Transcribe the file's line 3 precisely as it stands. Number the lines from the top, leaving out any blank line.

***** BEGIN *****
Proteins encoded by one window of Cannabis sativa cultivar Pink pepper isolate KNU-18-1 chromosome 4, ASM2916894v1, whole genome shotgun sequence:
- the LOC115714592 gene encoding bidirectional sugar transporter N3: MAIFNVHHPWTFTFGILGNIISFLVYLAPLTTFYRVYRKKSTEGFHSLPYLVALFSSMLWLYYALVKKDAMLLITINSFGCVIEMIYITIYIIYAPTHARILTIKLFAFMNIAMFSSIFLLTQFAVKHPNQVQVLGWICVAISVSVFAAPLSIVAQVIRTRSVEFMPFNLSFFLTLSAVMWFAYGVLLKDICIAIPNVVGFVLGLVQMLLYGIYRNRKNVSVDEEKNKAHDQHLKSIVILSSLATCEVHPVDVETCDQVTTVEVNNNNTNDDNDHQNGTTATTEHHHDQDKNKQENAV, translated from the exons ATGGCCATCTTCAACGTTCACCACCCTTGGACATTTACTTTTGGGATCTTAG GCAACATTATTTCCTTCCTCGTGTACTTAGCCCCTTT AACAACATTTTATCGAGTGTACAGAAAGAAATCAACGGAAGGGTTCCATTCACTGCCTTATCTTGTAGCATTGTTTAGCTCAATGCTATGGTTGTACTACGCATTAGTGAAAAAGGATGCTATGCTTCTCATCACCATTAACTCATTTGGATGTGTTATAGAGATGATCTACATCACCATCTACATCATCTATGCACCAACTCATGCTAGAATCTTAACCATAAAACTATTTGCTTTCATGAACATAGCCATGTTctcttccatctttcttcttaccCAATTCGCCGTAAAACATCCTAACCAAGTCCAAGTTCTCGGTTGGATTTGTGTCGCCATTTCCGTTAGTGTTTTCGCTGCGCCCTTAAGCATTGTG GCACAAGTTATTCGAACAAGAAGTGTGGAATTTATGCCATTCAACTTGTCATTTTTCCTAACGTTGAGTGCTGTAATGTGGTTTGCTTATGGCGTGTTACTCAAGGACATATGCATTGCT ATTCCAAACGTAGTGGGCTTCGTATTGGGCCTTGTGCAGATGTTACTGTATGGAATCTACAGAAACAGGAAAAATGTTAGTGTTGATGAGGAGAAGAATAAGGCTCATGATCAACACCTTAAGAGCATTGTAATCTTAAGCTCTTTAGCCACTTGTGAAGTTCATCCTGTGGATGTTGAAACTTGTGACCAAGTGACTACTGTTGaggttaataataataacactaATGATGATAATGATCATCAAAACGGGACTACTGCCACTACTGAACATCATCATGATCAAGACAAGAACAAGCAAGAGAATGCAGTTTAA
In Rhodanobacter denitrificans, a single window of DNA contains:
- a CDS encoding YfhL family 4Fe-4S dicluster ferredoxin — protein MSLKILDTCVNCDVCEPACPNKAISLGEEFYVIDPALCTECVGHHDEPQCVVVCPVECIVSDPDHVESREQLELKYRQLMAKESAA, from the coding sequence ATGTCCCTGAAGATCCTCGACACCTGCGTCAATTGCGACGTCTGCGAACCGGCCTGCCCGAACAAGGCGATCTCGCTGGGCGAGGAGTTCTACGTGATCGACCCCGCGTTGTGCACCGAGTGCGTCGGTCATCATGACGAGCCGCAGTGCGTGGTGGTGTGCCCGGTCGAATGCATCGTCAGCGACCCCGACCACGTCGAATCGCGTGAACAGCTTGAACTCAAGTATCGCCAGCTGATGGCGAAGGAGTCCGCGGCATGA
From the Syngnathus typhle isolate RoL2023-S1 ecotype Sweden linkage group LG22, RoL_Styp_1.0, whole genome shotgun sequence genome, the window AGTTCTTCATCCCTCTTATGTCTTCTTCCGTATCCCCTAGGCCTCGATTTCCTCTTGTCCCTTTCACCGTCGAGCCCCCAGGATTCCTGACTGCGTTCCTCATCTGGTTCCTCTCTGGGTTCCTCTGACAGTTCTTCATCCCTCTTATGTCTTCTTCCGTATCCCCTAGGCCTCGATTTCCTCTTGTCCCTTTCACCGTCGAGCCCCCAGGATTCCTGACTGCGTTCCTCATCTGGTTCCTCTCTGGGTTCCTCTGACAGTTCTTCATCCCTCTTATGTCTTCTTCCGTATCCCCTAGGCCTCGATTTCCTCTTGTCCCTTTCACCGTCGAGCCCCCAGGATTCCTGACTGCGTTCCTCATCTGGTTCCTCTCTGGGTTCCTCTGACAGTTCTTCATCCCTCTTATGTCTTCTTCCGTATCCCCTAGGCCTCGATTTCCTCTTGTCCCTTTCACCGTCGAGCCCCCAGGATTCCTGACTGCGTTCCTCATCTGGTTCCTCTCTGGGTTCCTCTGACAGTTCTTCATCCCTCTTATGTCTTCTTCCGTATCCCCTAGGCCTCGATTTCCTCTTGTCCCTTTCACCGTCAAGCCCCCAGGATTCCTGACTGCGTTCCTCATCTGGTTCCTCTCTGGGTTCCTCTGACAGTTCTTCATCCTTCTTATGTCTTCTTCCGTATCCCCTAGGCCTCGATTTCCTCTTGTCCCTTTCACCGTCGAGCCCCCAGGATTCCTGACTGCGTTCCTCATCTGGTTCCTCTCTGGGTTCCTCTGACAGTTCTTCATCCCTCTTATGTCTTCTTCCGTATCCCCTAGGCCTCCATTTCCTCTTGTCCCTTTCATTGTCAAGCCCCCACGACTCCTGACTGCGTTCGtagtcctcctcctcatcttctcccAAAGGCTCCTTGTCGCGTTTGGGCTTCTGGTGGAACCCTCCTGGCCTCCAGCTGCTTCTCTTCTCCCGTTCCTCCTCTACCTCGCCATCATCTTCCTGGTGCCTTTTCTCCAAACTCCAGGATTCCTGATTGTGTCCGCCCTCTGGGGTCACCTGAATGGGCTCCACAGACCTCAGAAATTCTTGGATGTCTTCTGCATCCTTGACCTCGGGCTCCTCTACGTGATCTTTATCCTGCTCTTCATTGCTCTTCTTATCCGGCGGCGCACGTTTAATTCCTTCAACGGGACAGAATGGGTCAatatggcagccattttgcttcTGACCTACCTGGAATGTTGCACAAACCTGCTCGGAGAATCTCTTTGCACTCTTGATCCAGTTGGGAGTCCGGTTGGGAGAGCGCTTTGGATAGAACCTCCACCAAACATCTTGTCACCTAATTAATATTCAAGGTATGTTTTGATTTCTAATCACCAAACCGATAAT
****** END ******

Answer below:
In Rhodanobacter denitrificans, a single window of DNA contains: